The Minder was alarmed at her lateness again, and this time, Louise was too tired to be having any of it. She sat down at her computer screen, full of annoyance, while it bellowed accusingly, “Louise, you are very late. If this continues, I am going to have to mark your records. If your records are flagged in this way, you will receive extra supervision, per your guardian’s patient care agreement.”
It was as though someone else was moving her fingers over the keyboard and pushing her through the network, over some secure threshold, and into the Minder maintenance dashboard. Before the Minder had begun noting that she was not responding in the approved patterns, the correct Minder (with her own name emblazoned at the top) was brought into view and the voice was shut off. It was a matter of a few more minutes to scrub the memory of the warning protocol being tripped, and to set the Minder at a much lower monitor setting.
Then there was about half an hour that Louise could not entirely account for, and when she came back to herself with a start, the Minder’s adjusted setting had apparently been hidden and some sort of periodic code was run to scrub the Minder’s memory and leave it reporting everything to be hunky-dory. At least, she thought that was what it was all for.
She shuddered and stared at her hands—certainly, absolutely her hands, brown and wrinkled and knobby with arthritis—and tried to stop the panic that was rising in her throat. Where had she gone during that time? Was she sleeping? Just spacing out? Turned off like the Minder was?
She covered her face with her hands, rubbing her fingers over her forehead and temples and jaw. Shivers kept shaking her by the scruff of the neck. Who was in her head? Was she or he there right now?
Louise mastered the creeping dread by switching into what she’d always called her “work mode,” pushing everything but the empirical data to the back of her head. She put her hands back on the keyboard and thought. What if she tried to do something online and thought of something to do beyond her normal means? To this end, she searched for Mick’s nursing home, then thought really hard about looking at Mick’s chart.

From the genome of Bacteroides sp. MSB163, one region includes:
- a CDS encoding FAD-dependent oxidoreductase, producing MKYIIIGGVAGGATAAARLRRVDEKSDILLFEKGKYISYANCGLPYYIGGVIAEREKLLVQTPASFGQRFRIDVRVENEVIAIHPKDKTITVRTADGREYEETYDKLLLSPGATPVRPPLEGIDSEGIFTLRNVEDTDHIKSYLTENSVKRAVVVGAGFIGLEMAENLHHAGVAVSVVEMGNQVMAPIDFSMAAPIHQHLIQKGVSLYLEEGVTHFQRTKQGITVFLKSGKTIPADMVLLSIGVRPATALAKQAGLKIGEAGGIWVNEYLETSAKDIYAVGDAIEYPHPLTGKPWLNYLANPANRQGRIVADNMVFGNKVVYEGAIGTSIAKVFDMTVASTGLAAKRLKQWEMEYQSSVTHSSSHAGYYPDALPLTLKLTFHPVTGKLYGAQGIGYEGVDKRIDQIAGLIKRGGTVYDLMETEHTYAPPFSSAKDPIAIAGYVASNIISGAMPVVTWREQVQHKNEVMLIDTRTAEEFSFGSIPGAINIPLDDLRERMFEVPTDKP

It seemed to her that she had just blinked and the chart was on the screen and half an hour gone.
She carefully got up from her chair and went into her tiny bathroom to throw up as neatly as she could manage, given the tears and revulsed shaking she was trying to conquer at the same time. She struggled for work mode again over the next several minutes, and finally rinsed her mouth and went into the kitchen for something to drink. She tried to ignore the oppressive (probably psychosomatic) illusion of someone’s fingers moving through her brain, or closing around her spinal cord at the base of her neck.
After some deep breathing and half-forgotten meditation exercises to slow her heartbeat, she took her ginger ale back to her screen. There was, after all, Mick’s chart to look over.
The leg, Louise found, had gone two years back. It was the side affected by the stroke, so apparently Mick had stubbed her toe or something, and then hadn’t noticed the diabetes-fueled infection that then nearly killed her. When she survived, one of the doctors thought to start her on Neures-Q, then Cognizoid, apparently hoping that better function would help her report problems sooner. And it helped significantly, right up to the point where they noticed the lung cancer on her annual physical earlier this year, soon after which they found the metastases and started medicating her heavily for pain.
And, of course, she was in hospice. She’d been in hospice care a week when she wrote to Louise.
Louise stood up slowly and went through her familiar nightly motions of changing into her pajamas, taking her three Cognizoid, and getting into bed. She turned off the alarm she had been rising to for the last forty years. And she turned out the light, though it was difficult to get to sleep with her tears making the pillow so damp.